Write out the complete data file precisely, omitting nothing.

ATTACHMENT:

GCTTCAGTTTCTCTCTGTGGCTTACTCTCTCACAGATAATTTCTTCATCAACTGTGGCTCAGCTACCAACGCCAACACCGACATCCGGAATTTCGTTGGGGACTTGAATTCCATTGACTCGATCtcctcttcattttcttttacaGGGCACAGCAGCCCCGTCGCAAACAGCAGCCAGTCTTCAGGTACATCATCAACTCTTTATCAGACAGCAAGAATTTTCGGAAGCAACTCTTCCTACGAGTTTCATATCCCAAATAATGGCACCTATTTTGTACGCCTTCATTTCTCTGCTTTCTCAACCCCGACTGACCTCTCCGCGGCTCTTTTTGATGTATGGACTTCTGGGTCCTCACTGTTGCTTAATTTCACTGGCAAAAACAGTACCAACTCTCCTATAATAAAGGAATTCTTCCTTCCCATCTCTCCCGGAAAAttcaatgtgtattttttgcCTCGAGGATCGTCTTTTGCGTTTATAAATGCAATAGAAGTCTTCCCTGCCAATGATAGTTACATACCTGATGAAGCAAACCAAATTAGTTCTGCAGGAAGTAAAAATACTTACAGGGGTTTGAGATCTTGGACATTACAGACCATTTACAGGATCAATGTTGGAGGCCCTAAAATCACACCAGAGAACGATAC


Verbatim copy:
GCTTCAGTTTCTCTCTGTGGCTTACTCTCTCACAGATAATTTCTTCATCAACTGTGGCTCAGCTACCAACGCCAACACCGACATCCGGAATTTCGTTGGGGACTTGAATTCCATTGACTCGATCtcctcttcattttcttttacaGGGCACAGCAGCCCCGTCGCAAACAGCAGCCAGTCTTCAGGTACATCATCAACTCTTTATCAGACAGCAAGAATTTTCGGAAGCAACTCTTCCTACGAGTTTCATATCCCAAATAATGGCACCTATTTTGTACGCCTTCATTTCTCTGCTTTCTCAACCCCGACTGACCTCTCCGCGGCTCTTTTTGATGTATGGACTTCTGGGTCCTCACTGTTGCTTAATTTCACTGGCAAAAACAGTACCAACTCTCCTATAATAAAGGAATTCTTCCTTCCCATCTCTCCCGGAAAAttcaatgtgtattttttgcCTCGAGGATCGTCTTTTGCGTTTATAAATGCAATAGAAGTCTTCCCTGCCAATGATAGTTACATACCTGATGAAGCAAACCAAATTAGTTCTGCAGGAAGTAAAAATACTTACAGGGGTTTGAGATCTTGGACATTACAGACCATTTACAGGATCAATGTTGGAGGCCCTAAAATCACACCAGAGAACGATAC